The Shadow is an important archetype.

5. The Shadow

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Photo by Rene Böhmer on Unsplash

The Shadow is both an archetype and the name ascribed to the part of the psyche where we put what we repress.

When a baby is born, he is born whole. As he grows up, his parents teach him that there are things that he must do and things that he cannot do.

When a child runs around the house screaming, and one of his parents seizes him by the arm and tells him this is not an acceptable behavior, the desire to run and scream around the house is repressed into the child’s shadow. The child will no longer do that.

By the time we reach 20, our Shadow is full of the stuff we’re repressing.

The problem is that we are not aware of it because the Shadow is located in the unconscious part of the mind. We don’t know what we put in there.

This is where stories and archetypes intervene.

Archetypes and stories are psychological symbols that vehicle meaning between the conscious and the unconscious.

They act as a bridge, as a language between your conscious and subconscious.

Dreams is one of their forms.

What are dreams, if not stories where a series of symbols interact with one another?

A dream is a message from your subconscious – and sometimes, the dream comes directly from your Shadow.

Jung believe that the purpose of life was to integrate the Shadow in order to become as whole as we were when we were born.

Shadow integration is the process of understanding what we put in it and rendering it conscious as we do so. There are two reasons why you want to integrate your shadow.

First, while it’s unconscious, the shadow is a direct part of who you are. It expresses itself through the mechanism known as projection. Projection is the ascription of a shadow practice or quality onto somebody else.

For example, you may accuse others of talking behind your back because you’ve repressed the fact that you’re talking behind other’s people’s backs and you won’t admit it if someone makes you notice. In fact, you can even be angry.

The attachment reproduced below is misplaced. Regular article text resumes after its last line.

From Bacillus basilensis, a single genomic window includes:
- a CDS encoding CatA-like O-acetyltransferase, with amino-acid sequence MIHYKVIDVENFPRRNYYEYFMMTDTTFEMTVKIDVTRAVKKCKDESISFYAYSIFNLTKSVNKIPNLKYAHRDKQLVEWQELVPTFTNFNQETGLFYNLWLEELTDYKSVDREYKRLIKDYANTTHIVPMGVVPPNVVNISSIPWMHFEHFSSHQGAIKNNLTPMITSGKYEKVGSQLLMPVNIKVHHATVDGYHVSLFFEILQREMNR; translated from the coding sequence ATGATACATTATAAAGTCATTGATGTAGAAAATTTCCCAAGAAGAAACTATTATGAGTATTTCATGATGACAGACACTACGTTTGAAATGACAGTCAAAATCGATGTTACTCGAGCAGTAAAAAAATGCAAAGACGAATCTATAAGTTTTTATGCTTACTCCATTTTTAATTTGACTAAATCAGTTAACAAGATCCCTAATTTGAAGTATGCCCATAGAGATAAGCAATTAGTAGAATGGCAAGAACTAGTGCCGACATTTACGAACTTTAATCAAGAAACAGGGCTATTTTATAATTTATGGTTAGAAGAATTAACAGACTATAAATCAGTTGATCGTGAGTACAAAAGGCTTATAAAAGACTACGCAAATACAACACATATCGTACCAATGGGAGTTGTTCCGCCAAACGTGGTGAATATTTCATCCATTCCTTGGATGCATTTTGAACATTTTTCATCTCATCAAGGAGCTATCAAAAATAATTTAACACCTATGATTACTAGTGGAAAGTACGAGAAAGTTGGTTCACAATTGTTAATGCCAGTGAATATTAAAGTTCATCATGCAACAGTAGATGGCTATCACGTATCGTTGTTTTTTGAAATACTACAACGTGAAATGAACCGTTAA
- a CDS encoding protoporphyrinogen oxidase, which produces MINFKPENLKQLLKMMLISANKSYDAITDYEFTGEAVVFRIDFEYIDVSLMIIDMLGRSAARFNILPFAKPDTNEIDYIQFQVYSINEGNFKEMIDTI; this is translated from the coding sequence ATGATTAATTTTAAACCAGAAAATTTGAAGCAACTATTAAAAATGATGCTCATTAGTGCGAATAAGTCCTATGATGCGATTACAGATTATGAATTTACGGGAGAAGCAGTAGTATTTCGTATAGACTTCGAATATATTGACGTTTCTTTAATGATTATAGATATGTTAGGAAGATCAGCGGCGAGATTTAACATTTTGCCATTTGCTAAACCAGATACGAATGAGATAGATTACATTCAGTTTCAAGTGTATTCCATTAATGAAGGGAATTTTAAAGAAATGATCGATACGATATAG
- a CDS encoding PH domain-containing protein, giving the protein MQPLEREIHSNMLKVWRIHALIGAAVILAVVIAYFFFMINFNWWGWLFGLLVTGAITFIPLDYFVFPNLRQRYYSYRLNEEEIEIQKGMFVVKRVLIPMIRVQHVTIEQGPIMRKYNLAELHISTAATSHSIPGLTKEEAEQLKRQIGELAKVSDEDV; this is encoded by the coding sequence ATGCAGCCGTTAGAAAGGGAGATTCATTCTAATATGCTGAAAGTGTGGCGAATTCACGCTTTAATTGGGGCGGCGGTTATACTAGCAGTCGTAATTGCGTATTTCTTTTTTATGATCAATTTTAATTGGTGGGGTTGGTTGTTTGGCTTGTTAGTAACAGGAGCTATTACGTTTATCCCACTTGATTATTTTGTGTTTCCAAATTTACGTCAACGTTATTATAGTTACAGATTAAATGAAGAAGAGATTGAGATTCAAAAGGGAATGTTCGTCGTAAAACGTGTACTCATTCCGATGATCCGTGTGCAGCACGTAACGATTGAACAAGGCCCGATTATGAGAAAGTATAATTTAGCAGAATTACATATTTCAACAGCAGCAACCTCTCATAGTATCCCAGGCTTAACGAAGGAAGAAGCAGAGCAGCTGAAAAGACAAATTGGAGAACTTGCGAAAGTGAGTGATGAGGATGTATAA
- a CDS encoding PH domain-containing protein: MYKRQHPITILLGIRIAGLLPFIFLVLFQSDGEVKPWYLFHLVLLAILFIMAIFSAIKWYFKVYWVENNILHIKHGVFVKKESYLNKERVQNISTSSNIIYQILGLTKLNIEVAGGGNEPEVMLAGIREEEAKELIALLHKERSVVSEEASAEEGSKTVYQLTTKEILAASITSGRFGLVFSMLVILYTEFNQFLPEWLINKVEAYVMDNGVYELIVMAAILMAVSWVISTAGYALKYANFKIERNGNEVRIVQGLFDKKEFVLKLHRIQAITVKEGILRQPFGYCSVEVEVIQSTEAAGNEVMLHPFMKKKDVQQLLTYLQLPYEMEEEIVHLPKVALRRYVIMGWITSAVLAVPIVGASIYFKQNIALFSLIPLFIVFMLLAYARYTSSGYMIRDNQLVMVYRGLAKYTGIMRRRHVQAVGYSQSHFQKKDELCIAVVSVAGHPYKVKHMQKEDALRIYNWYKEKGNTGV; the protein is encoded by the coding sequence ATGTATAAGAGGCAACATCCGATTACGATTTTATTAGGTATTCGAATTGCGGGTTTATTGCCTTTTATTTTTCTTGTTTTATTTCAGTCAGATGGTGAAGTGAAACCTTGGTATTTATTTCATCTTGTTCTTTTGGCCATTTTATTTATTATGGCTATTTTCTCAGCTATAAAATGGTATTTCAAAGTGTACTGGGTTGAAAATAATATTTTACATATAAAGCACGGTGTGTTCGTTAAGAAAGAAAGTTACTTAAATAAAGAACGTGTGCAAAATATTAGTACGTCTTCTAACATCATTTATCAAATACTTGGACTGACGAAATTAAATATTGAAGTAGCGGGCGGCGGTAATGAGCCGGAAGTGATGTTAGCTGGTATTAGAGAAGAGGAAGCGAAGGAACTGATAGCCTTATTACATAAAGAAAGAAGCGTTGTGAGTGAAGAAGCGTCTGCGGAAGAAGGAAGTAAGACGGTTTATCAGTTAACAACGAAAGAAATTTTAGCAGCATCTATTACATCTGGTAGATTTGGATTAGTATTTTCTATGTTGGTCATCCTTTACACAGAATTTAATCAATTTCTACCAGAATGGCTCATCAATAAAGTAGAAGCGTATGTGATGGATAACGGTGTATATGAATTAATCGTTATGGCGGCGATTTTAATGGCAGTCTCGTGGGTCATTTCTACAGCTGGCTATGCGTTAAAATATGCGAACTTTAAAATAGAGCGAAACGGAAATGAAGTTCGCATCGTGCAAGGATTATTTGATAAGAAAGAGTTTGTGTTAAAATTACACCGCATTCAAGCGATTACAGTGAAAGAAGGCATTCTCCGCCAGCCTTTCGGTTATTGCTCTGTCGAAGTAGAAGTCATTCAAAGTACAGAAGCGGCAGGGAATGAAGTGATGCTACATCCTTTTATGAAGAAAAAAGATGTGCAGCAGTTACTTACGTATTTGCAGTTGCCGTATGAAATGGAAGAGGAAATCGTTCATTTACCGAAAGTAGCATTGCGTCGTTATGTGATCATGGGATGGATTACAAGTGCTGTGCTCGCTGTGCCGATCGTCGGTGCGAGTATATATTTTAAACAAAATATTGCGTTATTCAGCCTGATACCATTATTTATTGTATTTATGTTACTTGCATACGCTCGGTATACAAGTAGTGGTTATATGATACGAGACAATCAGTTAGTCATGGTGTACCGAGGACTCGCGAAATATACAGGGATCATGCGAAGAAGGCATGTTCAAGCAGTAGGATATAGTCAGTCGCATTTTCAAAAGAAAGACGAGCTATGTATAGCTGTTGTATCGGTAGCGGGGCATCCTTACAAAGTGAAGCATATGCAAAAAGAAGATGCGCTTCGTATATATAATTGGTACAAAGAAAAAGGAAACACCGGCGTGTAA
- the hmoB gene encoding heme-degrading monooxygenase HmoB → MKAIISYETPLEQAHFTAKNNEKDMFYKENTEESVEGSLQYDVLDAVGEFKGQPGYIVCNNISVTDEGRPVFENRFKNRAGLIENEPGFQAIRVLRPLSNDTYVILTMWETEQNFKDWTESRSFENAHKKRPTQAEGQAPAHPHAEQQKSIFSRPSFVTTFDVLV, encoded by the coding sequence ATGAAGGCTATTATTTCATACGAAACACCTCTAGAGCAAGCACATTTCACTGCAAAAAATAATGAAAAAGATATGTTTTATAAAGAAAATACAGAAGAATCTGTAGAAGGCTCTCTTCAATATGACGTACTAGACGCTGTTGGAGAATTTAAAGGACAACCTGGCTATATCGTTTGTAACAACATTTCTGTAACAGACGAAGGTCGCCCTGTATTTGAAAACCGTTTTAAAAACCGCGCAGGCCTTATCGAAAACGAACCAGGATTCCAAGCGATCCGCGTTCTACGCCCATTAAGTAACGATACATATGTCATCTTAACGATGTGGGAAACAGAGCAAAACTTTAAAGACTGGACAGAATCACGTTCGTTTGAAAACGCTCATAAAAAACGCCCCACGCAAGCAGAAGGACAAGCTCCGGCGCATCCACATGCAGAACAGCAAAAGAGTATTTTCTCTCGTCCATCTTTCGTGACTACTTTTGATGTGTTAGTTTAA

Unjustified anger at something minor is often a sign of something you’re repressing in yourself.

Same goes for projection. If you’re overly caring about your friends and family’s health, you’re likely not taking care of yours.

Noticing your own projection is one of the best ways to become conscious of the things you repress in yourself. What are you obsessed with? What are the things that irrationally anger you?

I, for once, tend to project malicious intentions on others, likely because I have not come to grip my own tendency to be malicious.

In my case, the capacity for malice is a Shadow quality, repressed in my subconscious. I am hardly capable of malice. I cannot lie and become incredibly red if I do so. Meanwhile, other people lying to me or being malicious with me make me extremely angry.

Conclusion: I likely repress the fact that I am lying and being malicious.

Becoming aware and practicing your Shadow qualities will, in time, help you integrate them to develop a “more whole” personality.

The second reason why you should uncover your Shadow is that it contains a lot of (creative) potential.

Think of it as a part of your personality you don’t have access to. When you unearth it, you discover new qualities and skills about yourself that had always been there but hidden…in the shadow.

For example, it has long been my opinion that introversion isn’t a personality trait but simply a result of extroversion contained in the shadow.

Because we were raised to be sociable, the Shadow most often contains asocial traits of characters such as violence or murderous rage (or worse).

When you make these traits conscious, you help yourself not only control them, but also take back the energy that comes with them and of which you had been depraved since you put them in your Shadow.

The size of someone’s Shadow is easy to spot because it corresponds to how repressed they are.

According to the principle that one’s body represents one’s psychology, any move away from the mean will usually tell you a lot about somebody’s hardship in life.

One of the things I learned in theater classes was Laban Movement Analysis applied to walking.

The idea was that a confident executive would likely walk differently than a postman, or someone who’s just been left by his wife.

The body is a direct reflection of one’s psychology.

Not always, but often.

So, how do you integrate your Shadow?

As we have seen, you first need to be aware of the things that are likely to be in your Shadow (you do so by analyzing the things you project on people). They’re not necessarily negative skills.

I’m very good at projecting “skills” onto other people and equally good at not doing so for myself. Feeling skilled is likely in my Shadow.